Frequently Asked Questions

Suitability of medicinal cannabis as a treatment option for patients is assessed on a case-by-case basis. To book a consultation, please provide your health summary, consent and referral form (if being referred by a doctor) to us either in person on via email .

Please note that your medical information will be treated as strictly confidential.

Medicinal cannabis is not covered by the Pharmaceutical Benefits Scheme (PBS), which makes it more expensive than other PBS-approved medications. While the cost of medicinal cannabis will vary from patient to patient depending on dose and frequency, we recommend patients who are in a private health fund and/or who are DVA patients speak to their provider to see if some of their treatment costs can be covered. The total cost of your health care may also be reduced via medication review. Please contact us to understand more about this.

Southern Cross Cannabis Clinics take pride in being a leader in the care of patients being treated with medicinal cannabis. When you access our clinic, you can expect our doctors to spend time understanding your health concerns and providing you with information about medicinal cannabis. During your initial consultation, our doctors will evaluate your medical history and develop a specific treatment plan. Our doctors will also seek permits or applications to the TGA and State Health body on your behalf to access medicinal cannabis if you are eligible. The application process can be complex and time consuming.

Full details of our fee structure for our medicinal cannabis services are provided in the Costs sub-tab.

Driving under the influence of THC is illegal in Australia. Your suitability to drive depends on the type of treatment you have been prescribed, and this should be discussed with your doctor.

The cannabis plant produces natural compounds called cannabinoids that can help regulate our body’s endocannabinoid system, which is responsible for many key physiological functions, including mood, memory, energy, metabolism, and immunity. These compounds can be extracted from the plant and used in medicine to help alleviate a host of symptoms. The cannabinoids that are in greatest abundance in cannabis (and used most in medicine) are THC (tetrahydrocannabinol), and CBD (cannabidiol).

There are different delivery methods for medicinal cannabis, however pain relief is typically experienced within 15-30 minutes and can last for up to 8 hours or more.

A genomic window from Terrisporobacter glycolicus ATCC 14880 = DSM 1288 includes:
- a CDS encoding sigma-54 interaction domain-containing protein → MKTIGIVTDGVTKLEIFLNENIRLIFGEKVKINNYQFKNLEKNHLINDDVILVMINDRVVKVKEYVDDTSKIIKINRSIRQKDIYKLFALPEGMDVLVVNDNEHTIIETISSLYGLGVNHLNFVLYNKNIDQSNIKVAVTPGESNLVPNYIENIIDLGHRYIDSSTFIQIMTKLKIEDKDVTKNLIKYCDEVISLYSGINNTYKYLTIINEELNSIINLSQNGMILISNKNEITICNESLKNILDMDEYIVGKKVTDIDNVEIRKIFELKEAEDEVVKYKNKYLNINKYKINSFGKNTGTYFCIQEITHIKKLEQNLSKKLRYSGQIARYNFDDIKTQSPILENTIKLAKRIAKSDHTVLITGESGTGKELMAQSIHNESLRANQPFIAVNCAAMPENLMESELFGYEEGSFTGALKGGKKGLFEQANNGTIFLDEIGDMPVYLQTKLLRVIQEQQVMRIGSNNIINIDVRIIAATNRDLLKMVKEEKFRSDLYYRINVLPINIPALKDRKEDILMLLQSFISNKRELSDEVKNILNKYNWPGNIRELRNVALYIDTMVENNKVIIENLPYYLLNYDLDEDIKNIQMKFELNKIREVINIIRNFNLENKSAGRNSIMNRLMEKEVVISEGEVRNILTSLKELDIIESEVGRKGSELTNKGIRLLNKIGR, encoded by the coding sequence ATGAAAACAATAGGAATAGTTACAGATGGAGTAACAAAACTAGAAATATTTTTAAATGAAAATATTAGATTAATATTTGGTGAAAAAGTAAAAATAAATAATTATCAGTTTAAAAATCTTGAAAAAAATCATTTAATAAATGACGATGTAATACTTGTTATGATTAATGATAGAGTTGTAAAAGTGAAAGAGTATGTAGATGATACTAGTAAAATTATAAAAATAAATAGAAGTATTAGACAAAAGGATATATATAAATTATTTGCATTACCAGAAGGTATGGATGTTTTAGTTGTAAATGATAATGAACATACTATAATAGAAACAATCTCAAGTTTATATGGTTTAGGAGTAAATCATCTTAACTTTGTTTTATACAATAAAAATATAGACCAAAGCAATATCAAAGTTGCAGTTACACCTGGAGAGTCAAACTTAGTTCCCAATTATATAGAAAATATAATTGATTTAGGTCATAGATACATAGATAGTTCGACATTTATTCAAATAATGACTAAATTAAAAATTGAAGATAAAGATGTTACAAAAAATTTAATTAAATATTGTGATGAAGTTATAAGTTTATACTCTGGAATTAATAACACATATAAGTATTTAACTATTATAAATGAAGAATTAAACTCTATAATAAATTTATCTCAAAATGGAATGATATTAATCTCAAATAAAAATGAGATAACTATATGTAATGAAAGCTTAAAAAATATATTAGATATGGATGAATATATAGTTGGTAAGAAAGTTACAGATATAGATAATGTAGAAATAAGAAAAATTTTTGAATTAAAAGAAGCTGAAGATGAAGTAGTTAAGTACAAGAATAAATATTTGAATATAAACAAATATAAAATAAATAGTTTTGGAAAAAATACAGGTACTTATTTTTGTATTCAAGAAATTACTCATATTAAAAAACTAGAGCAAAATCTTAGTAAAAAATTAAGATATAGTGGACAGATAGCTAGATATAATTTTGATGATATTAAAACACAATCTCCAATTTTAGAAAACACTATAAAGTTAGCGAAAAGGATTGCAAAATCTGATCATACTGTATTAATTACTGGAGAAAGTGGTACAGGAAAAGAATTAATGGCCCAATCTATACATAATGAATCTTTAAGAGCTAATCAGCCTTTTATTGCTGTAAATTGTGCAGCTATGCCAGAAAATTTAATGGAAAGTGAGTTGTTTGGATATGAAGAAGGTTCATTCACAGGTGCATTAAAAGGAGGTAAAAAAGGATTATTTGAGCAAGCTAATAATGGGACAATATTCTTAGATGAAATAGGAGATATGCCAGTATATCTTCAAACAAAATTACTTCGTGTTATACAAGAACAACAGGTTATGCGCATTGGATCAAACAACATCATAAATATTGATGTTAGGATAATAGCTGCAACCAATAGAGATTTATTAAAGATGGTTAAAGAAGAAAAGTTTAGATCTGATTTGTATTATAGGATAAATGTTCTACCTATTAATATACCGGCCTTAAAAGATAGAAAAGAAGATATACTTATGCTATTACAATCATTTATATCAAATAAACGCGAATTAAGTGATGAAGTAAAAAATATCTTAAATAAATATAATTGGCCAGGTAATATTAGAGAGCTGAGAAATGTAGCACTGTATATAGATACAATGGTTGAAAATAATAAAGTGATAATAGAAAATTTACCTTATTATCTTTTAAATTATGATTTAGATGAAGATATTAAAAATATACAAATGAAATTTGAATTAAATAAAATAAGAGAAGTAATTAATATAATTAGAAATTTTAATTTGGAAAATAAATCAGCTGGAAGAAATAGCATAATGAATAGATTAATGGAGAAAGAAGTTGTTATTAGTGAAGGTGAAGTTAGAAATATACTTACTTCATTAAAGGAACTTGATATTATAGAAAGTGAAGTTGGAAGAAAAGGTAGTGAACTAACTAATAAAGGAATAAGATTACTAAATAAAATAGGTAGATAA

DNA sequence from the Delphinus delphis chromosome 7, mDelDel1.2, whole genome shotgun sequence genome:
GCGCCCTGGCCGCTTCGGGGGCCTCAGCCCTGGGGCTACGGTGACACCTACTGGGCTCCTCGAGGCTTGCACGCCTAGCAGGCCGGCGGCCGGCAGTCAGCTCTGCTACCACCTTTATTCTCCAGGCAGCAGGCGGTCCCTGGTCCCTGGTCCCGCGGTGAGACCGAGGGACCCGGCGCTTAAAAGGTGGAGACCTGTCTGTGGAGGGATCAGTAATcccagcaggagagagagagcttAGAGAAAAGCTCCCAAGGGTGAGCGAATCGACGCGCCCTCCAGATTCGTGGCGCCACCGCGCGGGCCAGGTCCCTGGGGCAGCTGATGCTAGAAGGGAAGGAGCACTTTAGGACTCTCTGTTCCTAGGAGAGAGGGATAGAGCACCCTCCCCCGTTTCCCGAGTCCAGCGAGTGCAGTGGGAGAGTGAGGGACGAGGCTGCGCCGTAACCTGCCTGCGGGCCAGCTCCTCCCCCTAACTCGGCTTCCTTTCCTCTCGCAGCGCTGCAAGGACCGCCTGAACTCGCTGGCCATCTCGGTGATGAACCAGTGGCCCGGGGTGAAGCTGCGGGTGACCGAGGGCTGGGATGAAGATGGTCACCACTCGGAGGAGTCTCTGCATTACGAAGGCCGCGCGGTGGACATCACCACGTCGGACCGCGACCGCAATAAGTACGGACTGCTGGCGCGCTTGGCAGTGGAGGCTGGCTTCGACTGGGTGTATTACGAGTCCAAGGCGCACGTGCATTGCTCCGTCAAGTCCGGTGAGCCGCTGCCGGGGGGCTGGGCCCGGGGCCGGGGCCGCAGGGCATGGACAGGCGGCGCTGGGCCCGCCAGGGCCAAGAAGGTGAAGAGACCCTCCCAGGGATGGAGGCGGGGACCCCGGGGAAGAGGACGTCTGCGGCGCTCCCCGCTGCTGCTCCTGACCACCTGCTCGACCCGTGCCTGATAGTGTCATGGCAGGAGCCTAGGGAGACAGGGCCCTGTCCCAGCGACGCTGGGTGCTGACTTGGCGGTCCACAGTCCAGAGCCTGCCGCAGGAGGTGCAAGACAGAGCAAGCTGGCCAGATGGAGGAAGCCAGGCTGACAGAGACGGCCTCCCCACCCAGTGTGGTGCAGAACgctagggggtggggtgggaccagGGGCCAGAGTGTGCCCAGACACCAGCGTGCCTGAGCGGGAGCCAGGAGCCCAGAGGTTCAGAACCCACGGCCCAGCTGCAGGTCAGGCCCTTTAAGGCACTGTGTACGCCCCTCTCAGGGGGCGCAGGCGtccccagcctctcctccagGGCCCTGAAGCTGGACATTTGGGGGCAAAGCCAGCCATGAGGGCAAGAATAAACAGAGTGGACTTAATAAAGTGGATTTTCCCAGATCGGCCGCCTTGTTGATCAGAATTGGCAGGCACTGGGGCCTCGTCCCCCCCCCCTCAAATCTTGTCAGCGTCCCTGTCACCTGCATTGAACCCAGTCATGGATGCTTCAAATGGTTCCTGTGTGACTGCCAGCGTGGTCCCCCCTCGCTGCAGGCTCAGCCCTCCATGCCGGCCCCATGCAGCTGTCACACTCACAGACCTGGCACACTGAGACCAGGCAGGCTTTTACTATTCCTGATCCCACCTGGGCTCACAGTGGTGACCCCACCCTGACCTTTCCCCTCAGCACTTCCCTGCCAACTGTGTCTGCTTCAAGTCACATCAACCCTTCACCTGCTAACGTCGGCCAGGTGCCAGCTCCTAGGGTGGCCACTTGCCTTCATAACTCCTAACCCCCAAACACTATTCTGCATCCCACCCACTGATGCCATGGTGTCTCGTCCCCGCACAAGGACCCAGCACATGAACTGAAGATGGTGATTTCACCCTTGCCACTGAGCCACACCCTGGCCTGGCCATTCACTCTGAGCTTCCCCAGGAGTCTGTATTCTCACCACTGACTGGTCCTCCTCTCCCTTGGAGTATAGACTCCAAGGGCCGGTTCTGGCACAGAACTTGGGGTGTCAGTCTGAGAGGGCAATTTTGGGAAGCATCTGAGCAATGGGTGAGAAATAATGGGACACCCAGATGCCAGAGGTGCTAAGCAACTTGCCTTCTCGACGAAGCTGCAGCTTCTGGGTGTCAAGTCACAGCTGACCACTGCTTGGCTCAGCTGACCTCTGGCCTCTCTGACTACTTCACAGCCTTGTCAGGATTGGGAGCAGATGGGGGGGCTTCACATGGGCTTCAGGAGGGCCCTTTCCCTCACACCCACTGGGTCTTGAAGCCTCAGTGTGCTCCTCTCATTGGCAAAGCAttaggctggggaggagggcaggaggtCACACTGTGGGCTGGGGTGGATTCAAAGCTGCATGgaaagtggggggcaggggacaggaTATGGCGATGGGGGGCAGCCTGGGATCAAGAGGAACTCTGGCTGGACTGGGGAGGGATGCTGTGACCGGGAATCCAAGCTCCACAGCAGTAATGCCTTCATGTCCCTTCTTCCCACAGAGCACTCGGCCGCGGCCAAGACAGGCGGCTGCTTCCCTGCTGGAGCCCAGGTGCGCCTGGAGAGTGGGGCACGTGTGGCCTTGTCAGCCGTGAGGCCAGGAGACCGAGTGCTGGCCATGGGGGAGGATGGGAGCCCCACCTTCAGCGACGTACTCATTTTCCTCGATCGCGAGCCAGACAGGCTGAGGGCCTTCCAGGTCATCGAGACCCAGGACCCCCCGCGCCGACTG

Medicinal cannabis can be taken in a variety of ways depending on the clinical indication. These include:

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    Oral – e.g. through a spray, oil drops, or capsules
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    Vaporisation – e.g. by using a specialised medical device that heats the cannabis flowers and causes the release of cannabinoids into a vapour form, which is inhaled
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    Topical – patches, gels, or creams

The primary method for taking medicinal cannabis is orally as an oil drop.

The smoking of cannabis is strongly discouraged as this can create an abundance of toxic compounds that can cause cancer.

Most interactions occur when cannabis is combined with medications that can cause drowsiness. As THC can have sedative effects, adding it to other medications can compound the risk of sedation. Drug interactions will be discussed during your clinic assessment.

The main goal in using medicinal cannabis is to achieve good relief of symptoms without making the patient feel euphoric or ‘high’, and ideally doing this with minimal or no side effects. However, there are some potential side effects that may arise from the THC component of medicinal cannabis which include:

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    Drowsiness/fatigue
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    Dizziness
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    Dry mouth
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    Cough/sputum/bronchitis (when smoked)
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    Anxiety
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    Nausea
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    Cognitive effects

It is not advisable to take medicinal cannabis while pregnant or breast feeding. Also, children, teenagers, and patients with a history of psychosis/schizophrenia, or unstable heart disease should avoid products containing THC.

There is some evidence in the scientific literature to suggest that cannabis has a low risk profile for addiction, with lower rates of addiction in regular cannabis users than in users of alcohol, tobacco, and even caffeine.

It is illegal in Australia to grow cannabis for your own personal use and acquiring it on the black market can bring with it with a multitude of problems (outside of its illicit status). Firstly, street-sourced products can fluctuate wildly in potency from one batch to another which makes consistent dosing and titration difficult to achieve. Secondly, street-sourced products can often be contaminated with bacteria, mould, heavy metals, solvents, and pesticides that can be harmful when consumed. Use of a pharmaceutical-grade cannabis medicine eliminates these issues.

To learn more about your eligibility for consultation/treatment, how medicinal cannabis could assist you, our fees and other important information, please visit the Patients tab.

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